Sanitary disposal bins should be in all schools, a doctor says, after new research found one in 16 Kiwi girls - some as young as nine - start their period in primary school.

The never-before New Zealand-collected data on the age of first menstruation, taken by the Ministry of Health's NZ Health Survey and examined by the University of Otago, shows girls are getting their first period at a younger age, in line with global trends.

Primary schools should therefore provide sanitary bins and pads, and are the correct place to educate girls about periods, according to University of Otago Department of Public Health Wellington researcher Dr Sarah Donovan.

Donovan is preparing an application to PHARMAC to fund free sanitary products for all school-aged girls in New Zealand.


Analysis of the survey found:

• 4150 girls in Year 7 and 7550 in Year 8 start menstruating during the intermediate school year;

• About 1900 girls nationally or one in 16 girls start menstruating while of primary school age;

• Almost half of all girls (48.7 per cent) have started menstruation before they start secondary school.

"Previously we have not had formal data about what age New Zealand girls get their periods," Donovan said.

"[We] have had to extrapolate from small local studies and/or international data, which show variation between countries and do not reflect the NZ ethnic and socioeconomic context."

The data is from the 2014/5 NZ Health Survey, and included a specific question to female participants answering the sexual and reproductive health module about their age when they first started having periods.

"This new data will allow us to make comparisons with international data, which indicates that globally the age of first periods is decreasing," Donovan said.


"The reasons for this are unclear, however it is suggested that it may be due to the impact of environmental toxins, and/or increasing body mass index [BMI] in young girls."

The average age of a first period was 13 with almost 50 per cent of girls in primary or intermediate school at that age.

Donovan said the data meant New Zealand needed to target health education, resources and support to an even younger age group in order for Kiwi girls to be prepared to manage their periods without embarrassment and disruption to their schooling.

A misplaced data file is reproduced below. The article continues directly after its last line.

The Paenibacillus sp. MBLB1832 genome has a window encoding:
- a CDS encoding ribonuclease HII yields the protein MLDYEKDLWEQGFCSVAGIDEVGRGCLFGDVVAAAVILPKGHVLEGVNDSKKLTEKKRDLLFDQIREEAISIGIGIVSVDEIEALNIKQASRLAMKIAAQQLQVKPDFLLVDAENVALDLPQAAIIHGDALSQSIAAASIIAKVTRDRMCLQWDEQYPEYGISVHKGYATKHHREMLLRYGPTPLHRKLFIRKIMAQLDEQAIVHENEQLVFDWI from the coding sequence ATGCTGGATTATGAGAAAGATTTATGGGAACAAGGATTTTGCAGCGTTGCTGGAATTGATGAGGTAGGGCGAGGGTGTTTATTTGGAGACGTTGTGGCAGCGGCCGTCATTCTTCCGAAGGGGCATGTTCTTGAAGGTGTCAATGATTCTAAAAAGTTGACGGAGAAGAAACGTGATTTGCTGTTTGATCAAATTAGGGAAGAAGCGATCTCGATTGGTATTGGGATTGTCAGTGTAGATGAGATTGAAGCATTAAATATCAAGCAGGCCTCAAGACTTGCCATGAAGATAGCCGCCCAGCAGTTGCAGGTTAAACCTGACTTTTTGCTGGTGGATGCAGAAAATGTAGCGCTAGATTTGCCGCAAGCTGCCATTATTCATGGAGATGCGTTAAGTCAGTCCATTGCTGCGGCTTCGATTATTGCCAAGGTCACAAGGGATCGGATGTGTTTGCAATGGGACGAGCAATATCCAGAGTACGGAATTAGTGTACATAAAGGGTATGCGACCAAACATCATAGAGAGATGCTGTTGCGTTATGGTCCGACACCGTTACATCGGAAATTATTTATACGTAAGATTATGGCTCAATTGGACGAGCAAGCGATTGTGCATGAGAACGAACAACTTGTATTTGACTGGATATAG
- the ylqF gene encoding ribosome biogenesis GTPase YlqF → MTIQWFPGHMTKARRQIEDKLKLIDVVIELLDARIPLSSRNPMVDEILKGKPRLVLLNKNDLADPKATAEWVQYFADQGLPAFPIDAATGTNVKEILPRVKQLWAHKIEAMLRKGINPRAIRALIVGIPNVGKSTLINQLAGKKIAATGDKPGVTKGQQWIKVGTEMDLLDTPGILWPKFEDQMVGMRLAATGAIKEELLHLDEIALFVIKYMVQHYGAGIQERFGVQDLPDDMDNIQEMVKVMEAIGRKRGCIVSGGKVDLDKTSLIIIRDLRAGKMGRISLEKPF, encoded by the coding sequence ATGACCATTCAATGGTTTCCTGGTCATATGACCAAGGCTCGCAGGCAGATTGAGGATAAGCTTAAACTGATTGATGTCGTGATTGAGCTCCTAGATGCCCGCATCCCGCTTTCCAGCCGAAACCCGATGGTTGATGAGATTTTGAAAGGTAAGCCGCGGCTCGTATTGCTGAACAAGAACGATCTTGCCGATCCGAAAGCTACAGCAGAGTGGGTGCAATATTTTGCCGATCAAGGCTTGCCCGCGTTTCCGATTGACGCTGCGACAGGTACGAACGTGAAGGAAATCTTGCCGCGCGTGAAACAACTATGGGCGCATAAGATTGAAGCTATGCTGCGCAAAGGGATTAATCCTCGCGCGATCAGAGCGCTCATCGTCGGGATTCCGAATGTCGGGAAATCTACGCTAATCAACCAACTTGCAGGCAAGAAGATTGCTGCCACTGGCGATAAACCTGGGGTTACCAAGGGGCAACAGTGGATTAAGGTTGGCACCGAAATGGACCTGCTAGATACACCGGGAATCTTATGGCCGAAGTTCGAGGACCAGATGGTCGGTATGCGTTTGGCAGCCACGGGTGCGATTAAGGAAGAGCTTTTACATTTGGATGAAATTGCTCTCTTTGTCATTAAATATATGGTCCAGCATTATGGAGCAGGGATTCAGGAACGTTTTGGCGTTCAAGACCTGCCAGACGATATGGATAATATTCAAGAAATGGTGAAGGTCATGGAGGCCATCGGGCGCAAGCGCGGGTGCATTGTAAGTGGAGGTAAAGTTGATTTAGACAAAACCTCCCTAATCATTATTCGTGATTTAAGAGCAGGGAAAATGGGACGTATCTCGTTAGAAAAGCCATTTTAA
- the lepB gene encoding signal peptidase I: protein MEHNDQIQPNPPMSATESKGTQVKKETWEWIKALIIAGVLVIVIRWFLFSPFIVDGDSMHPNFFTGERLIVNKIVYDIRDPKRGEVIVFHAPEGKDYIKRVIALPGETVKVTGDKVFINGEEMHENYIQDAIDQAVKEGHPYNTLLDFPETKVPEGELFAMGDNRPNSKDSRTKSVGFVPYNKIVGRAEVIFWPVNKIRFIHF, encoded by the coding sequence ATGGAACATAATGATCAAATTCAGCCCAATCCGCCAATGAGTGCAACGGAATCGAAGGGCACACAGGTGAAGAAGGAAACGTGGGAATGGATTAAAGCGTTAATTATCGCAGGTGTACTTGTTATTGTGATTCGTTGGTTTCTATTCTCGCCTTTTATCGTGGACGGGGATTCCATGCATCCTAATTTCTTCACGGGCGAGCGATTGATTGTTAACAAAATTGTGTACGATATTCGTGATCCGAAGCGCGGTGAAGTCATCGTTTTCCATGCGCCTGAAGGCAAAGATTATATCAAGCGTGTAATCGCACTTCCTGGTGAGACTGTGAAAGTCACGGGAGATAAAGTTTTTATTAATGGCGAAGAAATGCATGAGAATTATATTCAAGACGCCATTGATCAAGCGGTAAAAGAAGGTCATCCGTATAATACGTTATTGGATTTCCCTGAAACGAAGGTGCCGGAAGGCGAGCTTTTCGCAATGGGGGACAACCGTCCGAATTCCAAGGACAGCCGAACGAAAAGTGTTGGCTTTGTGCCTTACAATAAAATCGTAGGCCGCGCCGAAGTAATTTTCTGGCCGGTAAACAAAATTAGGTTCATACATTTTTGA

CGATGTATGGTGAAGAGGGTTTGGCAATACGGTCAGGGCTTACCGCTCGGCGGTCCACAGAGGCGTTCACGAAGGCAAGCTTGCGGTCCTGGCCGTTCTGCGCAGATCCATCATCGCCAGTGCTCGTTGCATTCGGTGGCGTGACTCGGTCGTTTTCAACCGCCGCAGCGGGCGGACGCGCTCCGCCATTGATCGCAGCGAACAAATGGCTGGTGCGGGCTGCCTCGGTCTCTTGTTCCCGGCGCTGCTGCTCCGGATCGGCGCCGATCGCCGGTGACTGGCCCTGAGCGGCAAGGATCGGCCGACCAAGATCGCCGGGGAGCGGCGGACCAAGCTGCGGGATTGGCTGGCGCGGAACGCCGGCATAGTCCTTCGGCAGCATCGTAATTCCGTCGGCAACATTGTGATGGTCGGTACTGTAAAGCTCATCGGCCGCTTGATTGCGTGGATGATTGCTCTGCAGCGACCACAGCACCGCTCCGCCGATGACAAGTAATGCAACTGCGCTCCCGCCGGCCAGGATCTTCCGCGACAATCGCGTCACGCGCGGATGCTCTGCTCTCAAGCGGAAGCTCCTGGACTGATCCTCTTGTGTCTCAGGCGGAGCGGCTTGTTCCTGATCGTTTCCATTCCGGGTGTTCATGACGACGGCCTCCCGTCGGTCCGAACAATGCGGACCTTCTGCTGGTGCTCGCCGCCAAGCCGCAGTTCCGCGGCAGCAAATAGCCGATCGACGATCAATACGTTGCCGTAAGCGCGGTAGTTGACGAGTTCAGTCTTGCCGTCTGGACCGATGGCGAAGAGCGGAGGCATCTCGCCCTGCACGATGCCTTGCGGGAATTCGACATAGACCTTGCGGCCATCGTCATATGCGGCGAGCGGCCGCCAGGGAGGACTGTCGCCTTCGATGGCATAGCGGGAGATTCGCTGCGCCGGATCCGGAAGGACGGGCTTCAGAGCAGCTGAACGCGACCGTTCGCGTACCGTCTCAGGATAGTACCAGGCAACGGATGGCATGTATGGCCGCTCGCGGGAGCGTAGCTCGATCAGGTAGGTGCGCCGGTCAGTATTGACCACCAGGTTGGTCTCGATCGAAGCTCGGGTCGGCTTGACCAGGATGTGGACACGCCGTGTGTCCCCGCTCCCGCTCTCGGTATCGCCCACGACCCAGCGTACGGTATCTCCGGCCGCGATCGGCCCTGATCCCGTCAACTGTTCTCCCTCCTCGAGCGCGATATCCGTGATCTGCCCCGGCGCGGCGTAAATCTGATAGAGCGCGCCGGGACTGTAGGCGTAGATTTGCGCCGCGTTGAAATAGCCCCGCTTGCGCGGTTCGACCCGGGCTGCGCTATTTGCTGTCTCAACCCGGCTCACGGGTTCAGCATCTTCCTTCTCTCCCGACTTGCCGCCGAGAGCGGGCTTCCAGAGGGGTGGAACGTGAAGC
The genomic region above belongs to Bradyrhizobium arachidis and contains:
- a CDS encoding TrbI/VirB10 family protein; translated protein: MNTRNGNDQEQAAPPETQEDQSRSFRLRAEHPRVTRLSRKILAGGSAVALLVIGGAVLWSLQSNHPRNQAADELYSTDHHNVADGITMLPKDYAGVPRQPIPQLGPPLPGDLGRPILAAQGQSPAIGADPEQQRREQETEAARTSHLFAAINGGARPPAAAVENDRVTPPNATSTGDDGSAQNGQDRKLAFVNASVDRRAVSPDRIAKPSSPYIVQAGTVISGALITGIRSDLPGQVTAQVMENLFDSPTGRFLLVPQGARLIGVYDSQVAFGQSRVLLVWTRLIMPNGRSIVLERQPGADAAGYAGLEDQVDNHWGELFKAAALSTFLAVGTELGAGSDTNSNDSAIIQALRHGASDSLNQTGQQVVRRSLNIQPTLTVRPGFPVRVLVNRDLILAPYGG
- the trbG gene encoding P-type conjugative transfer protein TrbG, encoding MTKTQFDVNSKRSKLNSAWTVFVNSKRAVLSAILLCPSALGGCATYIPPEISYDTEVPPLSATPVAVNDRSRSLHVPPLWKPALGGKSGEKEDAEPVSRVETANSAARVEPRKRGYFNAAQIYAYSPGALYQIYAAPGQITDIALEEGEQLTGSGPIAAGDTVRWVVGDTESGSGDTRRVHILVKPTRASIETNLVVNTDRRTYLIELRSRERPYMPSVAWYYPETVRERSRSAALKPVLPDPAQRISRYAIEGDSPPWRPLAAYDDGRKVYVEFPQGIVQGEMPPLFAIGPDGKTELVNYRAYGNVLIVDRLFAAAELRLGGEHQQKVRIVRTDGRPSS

Her call for primary schools to ensure sanitary disposal units were provided in girls' toilets follows a situation in 2016 where an Auckland mother complained that her primary school-aged daughter [then a 9-year-old] had been asked by the school principal to stay home from school during her periods because it did not provide sanitary disposal units.

Previously the Ministry of Education has stated it does not have a role in ensuring that schools provide sanitary disposal units and had no plans to require this.

That story also highlighted the broader issue of Kiwi girls missing school through not being able to afford pads and tampons, Donovan said.

It comes as demand for sanitary products in primary schools increases, with many parents on low incomes struggling to afford the essential items for their children, KidsCan chief executive Julie Chapman said.

"A lack of access to sanitary items is a serious and hidden equity issue which needs to be addressed to support these young girls, particularly those of primary school age," Chapman said.

"It's really a matter of child rights that no girl, of any age, should miss school because her family could not afford menstrual products."

This year the charity has supplied 329 schools across the country with more than 16,000 boxes of pads, tampons and liners.

Papatoetoe West School teacher Lizzy Lockhart said it can be a frightening time for girls who start menstruating at primary school.

"There's still so much stigma around bringing it up and being the one kid in the class who has their period, and feeling like that means something is wrong with you," Lockhart said.

She said it's a huge relief for the pupils when she can give them free sanitary items from KidsCan.

"A lot of our kids don't come to school with lunch - and if their families can't afford lunch how will they go out and afford to buy sanitary products?

"I know when one girl wasn't getting stuff from our KidsCan supplies at school she was just using toilet paper."

Chapman said the charity added sanitary items to the list of school essentials it provided more than three years ago, after she found that girls were staying home from school because they didn't have any products.

"It is an absolute tragedy that girls are missing school because they have their period," Chapman said.

"Education is their ticket out of poverty, and they shouldn't be falling behind because of a lack of access to sanitary items."